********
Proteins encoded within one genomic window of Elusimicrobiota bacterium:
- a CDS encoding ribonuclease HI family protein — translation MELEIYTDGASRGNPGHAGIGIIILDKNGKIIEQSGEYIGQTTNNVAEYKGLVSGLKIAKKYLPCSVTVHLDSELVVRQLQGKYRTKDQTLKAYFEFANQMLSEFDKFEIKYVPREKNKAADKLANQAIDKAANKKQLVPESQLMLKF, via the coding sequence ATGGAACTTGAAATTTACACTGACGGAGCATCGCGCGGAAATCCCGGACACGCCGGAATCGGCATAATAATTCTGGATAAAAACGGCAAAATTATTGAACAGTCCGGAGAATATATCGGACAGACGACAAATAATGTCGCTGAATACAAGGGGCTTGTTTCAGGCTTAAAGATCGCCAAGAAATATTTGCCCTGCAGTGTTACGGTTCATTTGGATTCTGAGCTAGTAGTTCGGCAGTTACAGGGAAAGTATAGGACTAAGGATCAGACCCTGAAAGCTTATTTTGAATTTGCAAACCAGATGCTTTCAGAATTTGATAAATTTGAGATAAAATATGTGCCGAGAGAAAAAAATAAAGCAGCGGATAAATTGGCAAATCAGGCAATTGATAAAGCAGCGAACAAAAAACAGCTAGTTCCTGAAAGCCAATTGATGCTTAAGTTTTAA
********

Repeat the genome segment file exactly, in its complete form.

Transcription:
Proteins encoded within one genomic window of Elusimicrobiota bacterium:
- a CDS encoding ribonuclease HI family protein — translation MELEIYTDGASRGNPGHAGIGIIILDKNGKIIEQSGEYIGQTTNNVAEYKGLVSGLKIAKKYLPCSVTVHLDSELVVRQLQGKYRTKDQTLKAYFEFANQMLSEFDKFEIKYVPREKNKAADKLANQAIDKAANKKQLVPESQLMLKF, via the coding sequence ATGGAACTTGAAATTTACACTGACGGAGCATCGCGCGGAAATCCCGGACACGCCGGAATCGGCATAATAATTCTGGATAAAAACGGCAAAATTATTGAACAGTCCGGAGAATATATCGGACAGACGACAAATAATGTCGCTGAATACAAGGGGCTTGTTTCAGGCTTAAAGATCGCCAAGAAATATTTGCCCTGCAGTGTTACGGTTCATTTGGATTCTGAGCTAGTAGTTCGGCAGTTACAGGGAAAGTATAGGACTAAGGATCAGACCCTGAAAGCTTATTTTGAATTTGCAAACCAGATGCTTTCAGAATTTGATAAATTTGAGATAAAATATGTGCCGAGAGAAAAAAATAAAGCAGCGGATAAATTGGCAAATCAGGCAATTGATAAAGCAGCGAACAAAAAACAGCTAGTTCCTGAAAGCCAATTGATGCTTAAGTTTTAA